On Christmas Day 1870 the Yavari, just over one hundred feet in length and fuelled by dry lama dung, was proudly launched. For the next twenty years of her life she bravely plied the waters of Lake Titicaca but following the disastrous conclusion, from the Peruvian perspective, of the War of the Pacific her fortunes tumbled. Ownership of the Yavari was transferred several times, she was extensively refitted – a new and more powerful boiler installed- and extended overall but by 1975, then owned once again by the Peruvian Navy, she was, sadly, allowed to lapse into disuse and effectively abandoned. Rediscovered in 1982 she was then thoroughly surveyed and finally purchased from the Peruvian Navy in 1989 by the La Asociación Yavarí , a charitable trust.
Today the Yavari is fully restored but remains tied up in Puno, hidden behind the Sonesta Posadas del Inca. The Yavari retains almost all of her original fixtures and fittings and is open to visitors daily. It is not necessary to be a professional engineer in order to appreciate her undoubted charm, and there is always a member of her crew on hand who will be happy and willing to explain her more technical features and history for those who have a particular interest.
There is little to see in Puno, most travellers come to Puno in order to go somewhere else, but the Yavari is well worth visiting. Many travellers, including this reviewer, consider the Yavari to be the most interesting attraction in Puno. Plucky visitors – it can get very cold at night in Puno - may stay on board the Yavari, there are Bed and Breakfast facilities, and slumber under the Southern Cross in a bunk once occupied by Prince Phillip.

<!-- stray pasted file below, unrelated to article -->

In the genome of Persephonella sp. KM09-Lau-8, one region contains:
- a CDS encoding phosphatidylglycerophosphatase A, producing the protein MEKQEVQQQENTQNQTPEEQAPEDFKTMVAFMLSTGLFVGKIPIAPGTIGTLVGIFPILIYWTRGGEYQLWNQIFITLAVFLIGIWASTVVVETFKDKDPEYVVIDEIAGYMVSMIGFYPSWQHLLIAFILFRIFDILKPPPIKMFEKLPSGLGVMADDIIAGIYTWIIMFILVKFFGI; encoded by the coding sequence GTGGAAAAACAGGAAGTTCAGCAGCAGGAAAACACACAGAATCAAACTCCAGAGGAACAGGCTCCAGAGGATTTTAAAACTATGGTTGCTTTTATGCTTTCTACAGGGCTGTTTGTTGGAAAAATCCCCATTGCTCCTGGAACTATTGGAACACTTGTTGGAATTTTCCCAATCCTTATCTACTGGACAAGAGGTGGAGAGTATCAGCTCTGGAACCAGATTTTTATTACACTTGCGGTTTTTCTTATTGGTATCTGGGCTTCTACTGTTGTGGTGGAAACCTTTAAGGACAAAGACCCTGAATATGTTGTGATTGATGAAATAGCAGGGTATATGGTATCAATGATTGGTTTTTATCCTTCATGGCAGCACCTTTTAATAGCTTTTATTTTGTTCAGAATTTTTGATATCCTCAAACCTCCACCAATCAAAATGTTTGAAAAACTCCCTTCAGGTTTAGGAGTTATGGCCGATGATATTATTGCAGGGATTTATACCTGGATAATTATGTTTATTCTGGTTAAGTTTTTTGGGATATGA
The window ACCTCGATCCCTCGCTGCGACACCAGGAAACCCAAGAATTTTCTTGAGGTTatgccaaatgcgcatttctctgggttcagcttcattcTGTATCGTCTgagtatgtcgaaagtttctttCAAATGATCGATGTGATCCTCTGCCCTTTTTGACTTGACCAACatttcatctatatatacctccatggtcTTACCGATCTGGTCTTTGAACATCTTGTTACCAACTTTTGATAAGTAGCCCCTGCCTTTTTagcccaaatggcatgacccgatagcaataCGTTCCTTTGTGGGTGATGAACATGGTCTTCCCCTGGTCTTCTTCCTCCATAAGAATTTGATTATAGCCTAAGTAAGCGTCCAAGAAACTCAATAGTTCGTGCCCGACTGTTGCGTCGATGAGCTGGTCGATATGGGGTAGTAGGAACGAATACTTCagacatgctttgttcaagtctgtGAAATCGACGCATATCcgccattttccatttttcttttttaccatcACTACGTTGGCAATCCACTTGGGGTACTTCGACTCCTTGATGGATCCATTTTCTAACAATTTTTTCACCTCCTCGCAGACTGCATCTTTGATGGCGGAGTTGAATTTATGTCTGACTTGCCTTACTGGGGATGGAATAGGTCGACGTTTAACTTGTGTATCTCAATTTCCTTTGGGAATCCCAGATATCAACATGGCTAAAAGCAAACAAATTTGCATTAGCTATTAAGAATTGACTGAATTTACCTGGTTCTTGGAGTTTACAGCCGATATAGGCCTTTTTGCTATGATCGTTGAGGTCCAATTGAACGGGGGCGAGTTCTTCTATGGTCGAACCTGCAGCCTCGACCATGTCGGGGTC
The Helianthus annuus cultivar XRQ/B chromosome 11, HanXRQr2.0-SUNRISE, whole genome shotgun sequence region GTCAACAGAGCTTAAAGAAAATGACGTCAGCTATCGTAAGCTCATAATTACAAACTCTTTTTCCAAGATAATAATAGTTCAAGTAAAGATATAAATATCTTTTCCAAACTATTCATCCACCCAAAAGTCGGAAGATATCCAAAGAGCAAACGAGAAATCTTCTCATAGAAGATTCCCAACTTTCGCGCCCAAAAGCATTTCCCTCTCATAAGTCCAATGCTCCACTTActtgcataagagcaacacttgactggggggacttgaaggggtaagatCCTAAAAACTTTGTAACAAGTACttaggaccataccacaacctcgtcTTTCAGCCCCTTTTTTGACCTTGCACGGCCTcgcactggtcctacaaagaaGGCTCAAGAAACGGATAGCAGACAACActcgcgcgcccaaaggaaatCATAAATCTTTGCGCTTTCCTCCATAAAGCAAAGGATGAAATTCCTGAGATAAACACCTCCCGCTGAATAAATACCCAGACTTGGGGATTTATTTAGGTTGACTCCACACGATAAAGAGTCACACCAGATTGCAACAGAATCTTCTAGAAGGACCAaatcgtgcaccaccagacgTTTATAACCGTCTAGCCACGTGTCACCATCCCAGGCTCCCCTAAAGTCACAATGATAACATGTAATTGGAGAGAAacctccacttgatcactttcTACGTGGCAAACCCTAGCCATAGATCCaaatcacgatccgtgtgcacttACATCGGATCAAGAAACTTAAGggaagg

One word, or two, of caution though. The Yavari is a little far from the central plaza, it is better to take a taxi to the Sonesta Posadas del Inca and then walk through its grounds to the ships’ berth. If you are not staying overnight on the Yavari then ask the hotel desk to call you a cab for your return journey, which they will be happy to do. Puno is not a very dangerous city but.................... parts of it are rather “tough” and somewhat insalubrious.